4. Get tested for STIs

As we have stressed throughout this feature, it is vital that you get tested for any sexually transmitted diseases before and after you’ve had unprotected sex.

If you believe that you have been exposed to an STI, find a service near you where you can get tested. Your doctor will discuss the testing types with you and inform you about whether your tests will show accurate results based on the timeline of your sexual activity.

5. Prepare for next time

While many of us intend to practice safe sex, we know it may be the last thing on your mind in the heat of the moment.

Now that you have a list of safe sex habits, make a conscious effort to take advantage of them next time. [Read: 23 signs & why he’s trying to get you pregnant without telling you]

Signs that something is “off”

We’ve discussed that symptoms of illnesses from unprotected sex may disguise themselves and go unnoticed, there are symptoms that may be very apparent.

It’s important that you monitor your body and make note of anything that feels “off” and reach out to your healthcare provider as soon as possible.

A few of the signs may include, but are not limited to:

1. Any burning/itching/bleeding when urinating

This is one of the most telling signs that something is wrong. If you recently had unprotected sex and notice this happening, you’ll need to consult your healthcare provider and get it checked out as soon as possible. This could be a sign of an STI, STD, UTI, or another health concern.

2. A missed period

We all know one of the first signs of pregnancy is missing a period. Since this is usually the first sign we notice when pregnant, if you missed a period after having unprotected sex, take an at-home pregnancy test. [Read: Baby-free reasons why you missed your period]

3. Genital rashes

If you get a rash in your genital region after engaging in unprotected sex, go ahead and get it checked out. While it can be a reaction to different things, getting checked for an STD/STI is necessary.

4. Pressure/cramping/pain in the lower region

If there is any change in your genitals when it comes to pain, make an appointment with your doctor. When something hurts that shouldn’t be hurting, it’s time to look at what might be wrong before it’s too late.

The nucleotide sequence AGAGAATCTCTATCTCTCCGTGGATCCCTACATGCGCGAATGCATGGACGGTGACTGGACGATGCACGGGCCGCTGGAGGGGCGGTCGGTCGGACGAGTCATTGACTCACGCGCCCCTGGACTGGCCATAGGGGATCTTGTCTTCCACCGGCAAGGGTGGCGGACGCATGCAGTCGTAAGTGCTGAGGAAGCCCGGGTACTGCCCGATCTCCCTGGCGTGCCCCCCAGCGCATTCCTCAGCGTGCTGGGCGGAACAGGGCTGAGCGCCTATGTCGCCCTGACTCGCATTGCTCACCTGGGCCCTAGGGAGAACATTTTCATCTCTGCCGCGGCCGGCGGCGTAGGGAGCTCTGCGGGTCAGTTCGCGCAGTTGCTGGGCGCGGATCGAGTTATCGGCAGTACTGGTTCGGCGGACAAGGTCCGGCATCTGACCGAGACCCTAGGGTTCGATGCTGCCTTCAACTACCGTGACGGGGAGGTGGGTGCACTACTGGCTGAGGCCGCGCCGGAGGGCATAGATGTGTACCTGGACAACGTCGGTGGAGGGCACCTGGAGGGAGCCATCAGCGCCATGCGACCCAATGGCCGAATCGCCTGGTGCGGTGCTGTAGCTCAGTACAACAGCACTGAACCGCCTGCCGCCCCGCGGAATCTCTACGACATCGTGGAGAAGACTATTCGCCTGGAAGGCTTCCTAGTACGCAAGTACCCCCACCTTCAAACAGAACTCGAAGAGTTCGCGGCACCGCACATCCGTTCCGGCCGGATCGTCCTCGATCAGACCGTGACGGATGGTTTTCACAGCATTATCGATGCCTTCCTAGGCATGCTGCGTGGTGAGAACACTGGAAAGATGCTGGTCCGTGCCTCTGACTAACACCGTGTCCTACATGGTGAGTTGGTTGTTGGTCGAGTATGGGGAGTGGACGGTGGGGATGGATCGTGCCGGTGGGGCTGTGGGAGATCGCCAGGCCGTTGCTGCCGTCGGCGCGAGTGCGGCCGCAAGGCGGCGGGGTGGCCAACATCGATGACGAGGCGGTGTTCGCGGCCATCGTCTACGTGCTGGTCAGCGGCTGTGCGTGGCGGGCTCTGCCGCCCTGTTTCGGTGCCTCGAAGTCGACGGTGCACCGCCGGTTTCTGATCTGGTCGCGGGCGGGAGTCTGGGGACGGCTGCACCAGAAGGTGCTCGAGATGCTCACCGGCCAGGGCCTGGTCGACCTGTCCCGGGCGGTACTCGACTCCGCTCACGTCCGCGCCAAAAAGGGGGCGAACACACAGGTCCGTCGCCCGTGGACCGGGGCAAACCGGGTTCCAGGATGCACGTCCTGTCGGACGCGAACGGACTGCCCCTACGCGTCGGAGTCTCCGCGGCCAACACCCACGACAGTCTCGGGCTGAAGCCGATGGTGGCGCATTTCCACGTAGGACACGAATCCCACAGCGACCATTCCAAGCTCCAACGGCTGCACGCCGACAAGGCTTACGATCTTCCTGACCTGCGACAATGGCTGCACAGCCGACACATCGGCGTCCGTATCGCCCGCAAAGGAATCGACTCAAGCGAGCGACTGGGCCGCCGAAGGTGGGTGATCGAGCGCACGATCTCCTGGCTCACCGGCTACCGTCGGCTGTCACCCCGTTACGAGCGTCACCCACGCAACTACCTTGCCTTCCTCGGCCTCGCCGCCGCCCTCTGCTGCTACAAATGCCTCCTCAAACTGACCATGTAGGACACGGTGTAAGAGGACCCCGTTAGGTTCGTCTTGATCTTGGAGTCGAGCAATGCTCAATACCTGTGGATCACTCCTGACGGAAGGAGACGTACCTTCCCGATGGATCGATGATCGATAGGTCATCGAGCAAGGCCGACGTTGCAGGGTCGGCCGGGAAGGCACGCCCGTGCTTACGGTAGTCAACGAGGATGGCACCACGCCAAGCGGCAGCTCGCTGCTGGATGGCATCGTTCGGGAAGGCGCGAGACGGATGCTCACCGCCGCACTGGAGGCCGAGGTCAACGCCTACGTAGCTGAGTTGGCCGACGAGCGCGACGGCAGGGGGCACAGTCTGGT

5. Your partner confesses they have something contagious

If you hear—even after a while—the partner you engaged in unprotected sex with discovers they have an STD or STI, get tested right away.

Even if you don’t show symptoms, you should go. Some STDs and STIs don’t always show symptoms in some people. [Read: Surviving an STD scare in a relationship]

When is it okay to have unprotected sex?

We’ve stressed that unprotected sex is unsafe sex, but you don’t have to protect yourself during sex forever. These are times when it’s perfectly safe for you to forgo using a condom.

1. You’re monogamous

If the two of you only see each other and don’t have sex with anyone else, then your risks are lowered when having unprotected sex. Just remember pregnancy is still a possibility when you’re not using a form of birth control. [Read: Awkward conversations you need to have with your partner]

2. You’ve both been tested for STDs

If you’ve both been tested and come back clean, AND you established you’re monogamous, then it’s safe to have unprotected sex without the fear of contracting something.

3. You’re trying to conceive

Obviously, if you’re actually trying to get pregnant, you need to have unprotected sex. You can’t really get pregnant easily if you still use a condom when you’re trying to get pregnant.

4. You accept the risks and live with the consequences

If you accept all the risks and you tell yourself you can live with the consequences, then go right ahead and have unprotected sex! Just remember some of the risks are life-altering. You should be able to deal with that if you truly want to forgo protection.

[Read: How is sex important in a relationship? The truth revealed]

Learning how to have safe sex means more than just strapping on a condom and going to town. Let these facts be a lesson to you to practice safe and satisfying sex with your partner in every way.

Liked what you just read? Follow us on Instagram Facebook Twitter Pinterest and we promise, we’ll be your lucky charm to a beautiful love life. And while you’re at it, check out MIRL, a cool new social networking app that connects experts and seekers!

Preeti Tewari Serai
Preeti Serai
Preeti, the founder of LovePanky, is an eternal optimist and believer in the beauty of love and life. With an exhaustive experience in love, relationships, and ...